Zero-trust security startup SecureW2 lands $80M from Insight Partners to grow its passwordless authentication platform
In today’s digital age, the call for passwordless authentication has become increasingly urgent. Traditional passwords, despite their familiarity, are susceptible to hacking, and data breaches, and tend to leave users exasperated with the growing complexity of password rules. Passwordless authentication provides a safer and user-friendlier solution.
Substituting passwords with techniques like biometrics, smart cards, or mobile notifications, not only boosts security but also streamlines the login procedure. This contemporary authentication approach delivers a smooth, hassle-free, and dependable means of safeguarding our online accounts and sensitive data, all the more crucial at a time when cyber threats loom large.
However, despite that passwordless technology offers superior security protection for users, it faces adoption challenges, especially within enterprise settings. According to a Harris Poll study from 2021, approximately 48% of companies had not yet adopted passwordless authentication. One of the reasons for this hesitancy is the perception that they lack the necessary expertise and teams to effectively integrate it into their systems. And that’s where one tech startup comes in to help companies via its secure passwordless authentication platform.
Enter SecureW2, a zero-trust security startup that empowers organizations to ensure that only trusted users and devices gain access to their networks and applications. SecureW2 is a cloud-native cybersecurity company that specializes in delivering passwordless network security solutions to a diverse range of sectors, including enterprises, educational institutions, healthcare providers, service companies, and small businesses on a global scale. Through its platform, SecureW2’s fortifies network perimeters, effectively mitigating the risks associated with credential theft, and enhancing the overall user experience.
To further grow its platform, today, the Seattle-based SecureW2 announced it has secured $80 million in funding from Insight Partners, marking its first-ever funding round. In addition to accelerating the growth of its platform, SecureW2 plans to use the fresh capital infusion to increase its current team of 70 employees to about 80 by the end of the year.
Max Wolff, a principal at Insight Partners, emphasized SecureW2’s strong customer traction as a key factor in sealing the deal.
“Organizations are increasingly looking for alternatives to traditional passwords to authenticate access to networks and applications,” Wolff said via email. “SecureW2 provides an easy-to-use, cloud-native solution to address this need that’s already being used by hundreds of customers worldwide.”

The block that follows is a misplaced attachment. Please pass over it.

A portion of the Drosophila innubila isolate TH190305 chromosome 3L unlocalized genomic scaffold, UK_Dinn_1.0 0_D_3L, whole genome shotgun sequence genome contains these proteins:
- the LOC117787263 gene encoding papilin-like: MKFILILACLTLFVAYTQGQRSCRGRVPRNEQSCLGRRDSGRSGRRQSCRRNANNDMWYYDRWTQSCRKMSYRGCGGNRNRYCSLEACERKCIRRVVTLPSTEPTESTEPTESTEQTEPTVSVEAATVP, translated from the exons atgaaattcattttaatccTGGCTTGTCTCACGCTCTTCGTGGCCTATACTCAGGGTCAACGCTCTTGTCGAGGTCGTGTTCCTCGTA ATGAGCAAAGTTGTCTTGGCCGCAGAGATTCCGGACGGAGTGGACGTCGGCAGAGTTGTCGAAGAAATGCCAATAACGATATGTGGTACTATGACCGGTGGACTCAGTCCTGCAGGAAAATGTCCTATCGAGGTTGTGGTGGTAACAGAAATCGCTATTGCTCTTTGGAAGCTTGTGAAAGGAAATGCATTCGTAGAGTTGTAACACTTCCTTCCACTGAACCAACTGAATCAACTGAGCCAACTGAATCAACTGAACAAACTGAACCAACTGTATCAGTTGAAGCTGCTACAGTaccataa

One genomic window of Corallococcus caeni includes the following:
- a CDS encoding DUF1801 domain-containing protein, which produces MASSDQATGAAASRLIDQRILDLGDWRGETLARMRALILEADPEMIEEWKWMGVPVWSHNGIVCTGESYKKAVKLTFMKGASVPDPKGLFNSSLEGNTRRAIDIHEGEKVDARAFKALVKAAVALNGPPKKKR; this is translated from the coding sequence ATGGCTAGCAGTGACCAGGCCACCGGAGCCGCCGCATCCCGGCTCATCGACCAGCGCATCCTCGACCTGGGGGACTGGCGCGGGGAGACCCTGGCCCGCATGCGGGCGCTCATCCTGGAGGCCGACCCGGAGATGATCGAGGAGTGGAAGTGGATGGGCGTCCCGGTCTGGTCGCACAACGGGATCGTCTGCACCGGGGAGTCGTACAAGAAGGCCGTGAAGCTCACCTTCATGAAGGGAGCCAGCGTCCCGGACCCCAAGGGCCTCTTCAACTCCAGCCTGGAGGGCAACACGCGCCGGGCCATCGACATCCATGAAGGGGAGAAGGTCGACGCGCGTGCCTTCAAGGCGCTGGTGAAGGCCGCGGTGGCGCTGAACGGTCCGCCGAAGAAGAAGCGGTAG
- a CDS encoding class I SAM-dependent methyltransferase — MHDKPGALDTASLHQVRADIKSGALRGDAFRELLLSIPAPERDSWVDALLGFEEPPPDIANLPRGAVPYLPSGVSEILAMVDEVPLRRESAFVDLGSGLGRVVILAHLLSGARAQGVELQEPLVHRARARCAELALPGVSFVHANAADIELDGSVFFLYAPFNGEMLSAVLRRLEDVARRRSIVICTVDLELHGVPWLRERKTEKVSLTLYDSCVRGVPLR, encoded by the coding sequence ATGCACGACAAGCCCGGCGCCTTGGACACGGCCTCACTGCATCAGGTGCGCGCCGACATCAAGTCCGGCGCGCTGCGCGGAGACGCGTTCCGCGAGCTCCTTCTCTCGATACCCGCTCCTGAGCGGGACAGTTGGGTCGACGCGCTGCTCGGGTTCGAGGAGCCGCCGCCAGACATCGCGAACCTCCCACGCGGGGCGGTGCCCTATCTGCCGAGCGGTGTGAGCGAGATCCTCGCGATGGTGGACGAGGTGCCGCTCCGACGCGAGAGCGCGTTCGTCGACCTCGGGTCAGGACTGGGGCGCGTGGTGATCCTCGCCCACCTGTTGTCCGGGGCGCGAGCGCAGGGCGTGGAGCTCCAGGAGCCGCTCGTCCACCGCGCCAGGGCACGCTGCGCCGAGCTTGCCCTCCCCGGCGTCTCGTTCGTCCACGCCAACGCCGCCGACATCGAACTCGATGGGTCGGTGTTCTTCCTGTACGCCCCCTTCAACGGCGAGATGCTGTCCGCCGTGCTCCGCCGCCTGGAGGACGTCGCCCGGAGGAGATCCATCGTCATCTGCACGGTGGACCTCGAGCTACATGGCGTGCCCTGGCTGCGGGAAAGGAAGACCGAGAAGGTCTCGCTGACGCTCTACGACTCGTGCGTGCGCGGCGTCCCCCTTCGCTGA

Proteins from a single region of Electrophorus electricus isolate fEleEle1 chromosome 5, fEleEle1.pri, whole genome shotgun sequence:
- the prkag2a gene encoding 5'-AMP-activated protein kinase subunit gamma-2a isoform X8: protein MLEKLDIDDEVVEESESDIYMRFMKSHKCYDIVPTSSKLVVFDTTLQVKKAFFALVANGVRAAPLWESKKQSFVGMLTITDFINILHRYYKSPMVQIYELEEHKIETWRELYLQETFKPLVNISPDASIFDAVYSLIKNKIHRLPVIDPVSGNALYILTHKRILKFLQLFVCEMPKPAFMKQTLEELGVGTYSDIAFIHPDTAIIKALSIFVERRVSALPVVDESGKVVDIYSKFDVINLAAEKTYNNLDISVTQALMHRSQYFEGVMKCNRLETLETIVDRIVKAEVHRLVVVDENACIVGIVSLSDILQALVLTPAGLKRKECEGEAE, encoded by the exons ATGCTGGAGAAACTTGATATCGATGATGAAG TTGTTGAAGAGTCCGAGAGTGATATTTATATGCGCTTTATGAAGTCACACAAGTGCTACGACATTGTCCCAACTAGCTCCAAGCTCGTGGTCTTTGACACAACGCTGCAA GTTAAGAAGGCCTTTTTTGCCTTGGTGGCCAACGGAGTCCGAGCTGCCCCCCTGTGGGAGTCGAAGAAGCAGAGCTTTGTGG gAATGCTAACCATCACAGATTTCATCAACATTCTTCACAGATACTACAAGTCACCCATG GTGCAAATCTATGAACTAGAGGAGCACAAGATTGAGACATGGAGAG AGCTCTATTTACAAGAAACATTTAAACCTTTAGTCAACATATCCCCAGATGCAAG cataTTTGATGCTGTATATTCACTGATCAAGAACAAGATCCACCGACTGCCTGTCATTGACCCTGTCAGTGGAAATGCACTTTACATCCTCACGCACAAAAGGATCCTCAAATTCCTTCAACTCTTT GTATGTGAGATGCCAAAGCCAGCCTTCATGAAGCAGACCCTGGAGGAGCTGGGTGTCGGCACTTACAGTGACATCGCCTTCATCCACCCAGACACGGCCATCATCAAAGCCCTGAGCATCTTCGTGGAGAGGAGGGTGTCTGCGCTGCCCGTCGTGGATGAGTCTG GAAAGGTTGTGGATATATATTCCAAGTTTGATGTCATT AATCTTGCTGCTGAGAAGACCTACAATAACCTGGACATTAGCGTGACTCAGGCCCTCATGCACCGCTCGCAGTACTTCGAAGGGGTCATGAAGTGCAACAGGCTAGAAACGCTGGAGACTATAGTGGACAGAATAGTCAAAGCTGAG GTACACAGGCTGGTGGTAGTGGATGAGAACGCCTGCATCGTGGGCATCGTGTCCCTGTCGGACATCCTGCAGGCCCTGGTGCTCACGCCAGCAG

Founded by CEO Bert Kashyap and Tom Rixom, SecureW2 started out as an open-source project to facilitate the connection of Windows devices to wired and wireless network infrastructures for IT departments with “non-Windows” identity environments. In an interview with TechCrunch, Kashyap said:
“It became clear to us that there was a need for a fresh software-as-a-service-based and low-friction approach for IT teams.”
Their motivation was driven by the rising threats of password-based attacks and the inadequacy of available enterprise passwordless authentication solutions. SecureW2 now provides a suite of passwordless technologies, including a certificate-issuing tool that replaces passwords and authorizes network access. Their platform offers compatibility with various operating systems, extending policy-based security through connections with cloud identity environments like Okta.
By eliminating user frustration and enhancing productivity, SecureW2 aims to yield both direct return on investment and security benefits. The company’s decision to seek funding, after previously operating as a profitable, bootstrapped entity, is motivated by the desire to expand its market outreach and invest in software development and R&D, particularly in areas related to its domain.
“From business and government organizations to colleges and school districts, password-based connectivity to network infrastructure leads to potential disconnects due to password rotation procedures,” Kashyap added. “Eliminating user frustration and productivity loss drives direct return on investment along with the security benefits of ensuring those passwords that are used to also access other apps and resources aren’t susceptible to compromise.”
This includes leveraging machine learning to predict device connections and providing customers with insights into security anomaly detection and capacity planning. SecureW2 currently serves nearly a thousand customers and “millions” of users. With plans to grow its team and foster adoption and expansion, the company is poised for a promising future.